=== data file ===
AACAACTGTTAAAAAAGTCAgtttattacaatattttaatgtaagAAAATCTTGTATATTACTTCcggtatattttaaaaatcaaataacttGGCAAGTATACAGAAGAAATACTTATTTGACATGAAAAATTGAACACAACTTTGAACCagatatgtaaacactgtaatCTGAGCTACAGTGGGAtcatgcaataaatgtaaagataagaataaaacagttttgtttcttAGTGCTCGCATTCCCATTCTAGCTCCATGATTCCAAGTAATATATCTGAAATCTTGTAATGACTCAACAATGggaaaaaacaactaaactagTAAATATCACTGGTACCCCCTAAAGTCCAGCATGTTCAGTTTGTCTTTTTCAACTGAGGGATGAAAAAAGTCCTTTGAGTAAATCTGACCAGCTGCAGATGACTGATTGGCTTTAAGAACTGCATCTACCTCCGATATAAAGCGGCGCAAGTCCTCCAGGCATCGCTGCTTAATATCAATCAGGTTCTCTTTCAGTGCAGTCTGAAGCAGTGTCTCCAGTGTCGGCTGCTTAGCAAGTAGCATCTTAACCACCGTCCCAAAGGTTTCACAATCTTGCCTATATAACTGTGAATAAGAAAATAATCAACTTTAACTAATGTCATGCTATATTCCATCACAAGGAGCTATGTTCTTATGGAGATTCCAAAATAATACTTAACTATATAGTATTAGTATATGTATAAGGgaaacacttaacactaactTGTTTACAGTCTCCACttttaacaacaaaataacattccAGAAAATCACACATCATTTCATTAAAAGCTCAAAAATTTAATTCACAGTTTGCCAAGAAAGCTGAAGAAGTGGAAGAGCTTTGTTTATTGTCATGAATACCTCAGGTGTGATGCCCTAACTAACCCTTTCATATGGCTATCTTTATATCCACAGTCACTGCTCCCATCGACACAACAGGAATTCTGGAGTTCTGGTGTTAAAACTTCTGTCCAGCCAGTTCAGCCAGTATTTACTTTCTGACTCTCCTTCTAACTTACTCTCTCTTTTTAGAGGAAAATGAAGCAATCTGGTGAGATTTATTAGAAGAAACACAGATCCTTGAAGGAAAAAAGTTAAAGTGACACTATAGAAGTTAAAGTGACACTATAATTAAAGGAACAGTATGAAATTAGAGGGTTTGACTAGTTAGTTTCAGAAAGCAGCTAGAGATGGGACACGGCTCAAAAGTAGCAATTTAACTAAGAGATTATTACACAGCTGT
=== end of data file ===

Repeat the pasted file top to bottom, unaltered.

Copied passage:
AACAACTGTTAAAAAAGTCAgtttattacaatattttaatgtaagAAAATCTTGTATATTACTTCcggtatattttaaaaatcaaataacttGGCAAGTATACAGAAGAAATACTTATTTGACATGAAAAATTGAACACAACTTTGAACCagatatgtaaacactgtaatCTGAGCTACAGTGGGAtcatgcaataaatgtaaagataagaataaaacagttttgtttcttAGTGCTCGCATTCCCATTCTAGCTCCATGATTCCAAGTAATATATCTGAAATCTTGTAATGACTCAACAATGggaaaaaacaactaaactagTAAATATCACTGGTACCCCCTAAAGTCCAGCATGTTCAGTTTGTCTTTTTCAACTGAGGGATGAAAAAAGTCCTTTGAGTAAATCTGACCAGCTGCAGATGACTGATTGGCTTTAAGAACTGCATCTACCTCCGATATAAAGCGGCGCAAGTCCTCCAGGCATCGCTGCTTAATATCAATCAGGTTCTCTTTCAGTGCAGTCTGAAGCAGTGTCTCCAGTGTCGGCTGCTTAGCAAGTAGCATCTTAACCACCGTCCCAAAGGTTTCACAATCTTGCCTATATAACTGTGAATAAGAAAATAATCAACTTTAACTAATGTCATGCTATATTCCATCACAAGGAGCTATGTTCTTATGGAGATTCCAAAATAATACTTAACTATATAGTATTAGTATATGTATAAGGgaaacacttaacactaactTGTTTACAGTCTCCACttttaacaacaaaataacattccAGAAAATCACACATCATTTCATTAAAAGCTCAAAAATTTAATTCACAGTTTGCCAAGAAAGCTGAAGAAGTGGAAGAGCTTTGTTTATTGTCATGAATACCTCAGGTGTGATGCCCTAACTAACCCTTTCATATGGCTATCTTTATATCCACAGTCACTGCTCCCATCGACACAACAGGAATTCTGGAGTTCTGGTGTTAAAACTTCTGTCCAGCCAGTTCAGCCAGTATTTACTTTCTGACTCTCCTTCTAACTTACTCTCTCTTTTTAGAGGAAAATGAAGCAATCTGGTGAGATTTATTAGAAGAAACACAGATCCTTGAAGGAAAAAAGTTAAAGTGACACTATAGAAGTTAAAGTGACACTATAATTAAAGGAACAGTATGAAATTAGAGGGTTTGACTAGTTAGTTTCAGAAAGCAGCTAGAGATGGGACACGGCTCAAAAGTAGCAATTTAACTAAGAGATTATTACACAGCTGT